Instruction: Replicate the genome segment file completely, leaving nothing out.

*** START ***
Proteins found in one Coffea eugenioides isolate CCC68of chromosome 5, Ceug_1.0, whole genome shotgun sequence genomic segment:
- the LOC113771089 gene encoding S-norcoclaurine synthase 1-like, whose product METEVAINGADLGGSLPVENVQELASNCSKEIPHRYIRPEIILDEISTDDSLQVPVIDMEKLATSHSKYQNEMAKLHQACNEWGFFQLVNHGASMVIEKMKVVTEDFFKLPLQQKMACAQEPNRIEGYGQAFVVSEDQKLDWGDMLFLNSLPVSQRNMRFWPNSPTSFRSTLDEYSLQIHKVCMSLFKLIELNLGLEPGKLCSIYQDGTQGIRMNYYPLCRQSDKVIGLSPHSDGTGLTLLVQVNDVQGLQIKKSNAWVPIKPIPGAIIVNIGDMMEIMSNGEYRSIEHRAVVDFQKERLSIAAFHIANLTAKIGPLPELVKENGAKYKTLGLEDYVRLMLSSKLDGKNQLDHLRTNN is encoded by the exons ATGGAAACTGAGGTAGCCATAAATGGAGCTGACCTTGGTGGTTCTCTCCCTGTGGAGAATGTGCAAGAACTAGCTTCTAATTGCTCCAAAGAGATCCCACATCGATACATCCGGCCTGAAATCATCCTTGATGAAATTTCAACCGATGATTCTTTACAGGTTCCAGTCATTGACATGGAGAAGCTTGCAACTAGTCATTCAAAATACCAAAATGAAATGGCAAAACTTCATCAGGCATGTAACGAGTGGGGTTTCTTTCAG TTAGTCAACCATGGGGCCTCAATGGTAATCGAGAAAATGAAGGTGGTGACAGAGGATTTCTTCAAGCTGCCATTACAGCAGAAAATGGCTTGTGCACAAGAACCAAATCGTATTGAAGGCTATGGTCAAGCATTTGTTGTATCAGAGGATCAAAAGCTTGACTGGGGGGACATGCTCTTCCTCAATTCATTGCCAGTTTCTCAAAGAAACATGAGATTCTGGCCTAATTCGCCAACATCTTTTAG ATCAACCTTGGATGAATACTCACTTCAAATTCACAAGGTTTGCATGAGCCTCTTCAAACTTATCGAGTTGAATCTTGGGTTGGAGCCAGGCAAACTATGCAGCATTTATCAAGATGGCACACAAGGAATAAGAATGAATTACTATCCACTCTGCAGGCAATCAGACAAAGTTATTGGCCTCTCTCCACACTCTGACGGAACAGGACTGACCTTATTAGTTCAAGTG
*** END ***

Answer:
Proteins found in one Coffea eugenioides isolate CCC68of chromosome 5, Ceug_1.0, whole genome shotgun sequence genomic segment:
- the LOC113771089 gene encoding S-norcoclaurine synthase 1-like, whose product METEVAINGADLGGSLPVENVQELASNCSKEIPHRYIRPEIILDEISTDDSLQVPVIDMEKLATSHSKYQNEMAKLHQACNEWGFFQLVNHGASMVIEKMKVVTEDFFKLPLQQKMACAQEPNRIEGYGQAFVVSEDQKLDWGDMLFLNSLPVSQRNMRFWPNSPTSFRSTLDEYSLQIHKVCMSLFKLIELNLGLEPGKLCSIYQDGTQGIRMNYYPLCRQSDKVIGLSPHSDGTGLTLLVQVNDVQGLQIKKSNAWVPIKPIPGAIIVNIGDMMEIMSNGEYRSIEHRAVVDFQKERLSIAAFHIANLTAKIGPLPELVKENGAKYKTLGLEDYVRLMLSSKLDGKNQLDHLRTNN is encoded by the exons ATGGAAACTGAGGTAGCCATAAATGGAGCTGACCTTGGTGGTTCTCTCCCTGTGGAGAATGTGCAAGAACTAGCTTCTAATTGCTCCAAAGAGATCCCACATCGATACATCCGGCCTGAAATCATCCTTGATGAAATTTCAACCGATGATTCTTTACAGGTTCCAGTCATTGACATGGAGAAGCTTGCAACTAGTCATTCAAAATACCAAAATGAAATGGCAAAACTTCATCAGGCATGTAACGAGTGGGGTTTCTTTCAG TTAGTCAACCATGGGGCCTCAATGGTAATCGAGAAAATGAAGGTGGTGACAGAGGATTTCTTCAAGCTGCCATTACAGCAGAAAATGGCTTGTGCACAAGAACCAAATCGTATTGAAGGCTATGGTCAAGCATTTGTTGTATCAGAGGATCAAAAGCTTGACTGGGGGGACATGCTCTTCCTCAATTCATTGCCAGTTTCTCAAAGAAACATGAGATTCTGGCCTAATTCGCCAACATCTTTTAG ATCAACCTTGGATGAATACTCACTTCAAATTCACAAGGTTTGCATGAGCCTCTTCAAACTTATCGAGTTGAATCTTGGGTTGGAGCCAGGCAAACTATGCAGCATTTATCAAGATGGCACACAAGGAATAAGAATGAATTACTATCCACTCTGCAGGCAATCAGACAAAGTTATTGGCCTCTCTCCACACTCTGACGGAACAGGACTGACCTTATTAGTTCAAGTG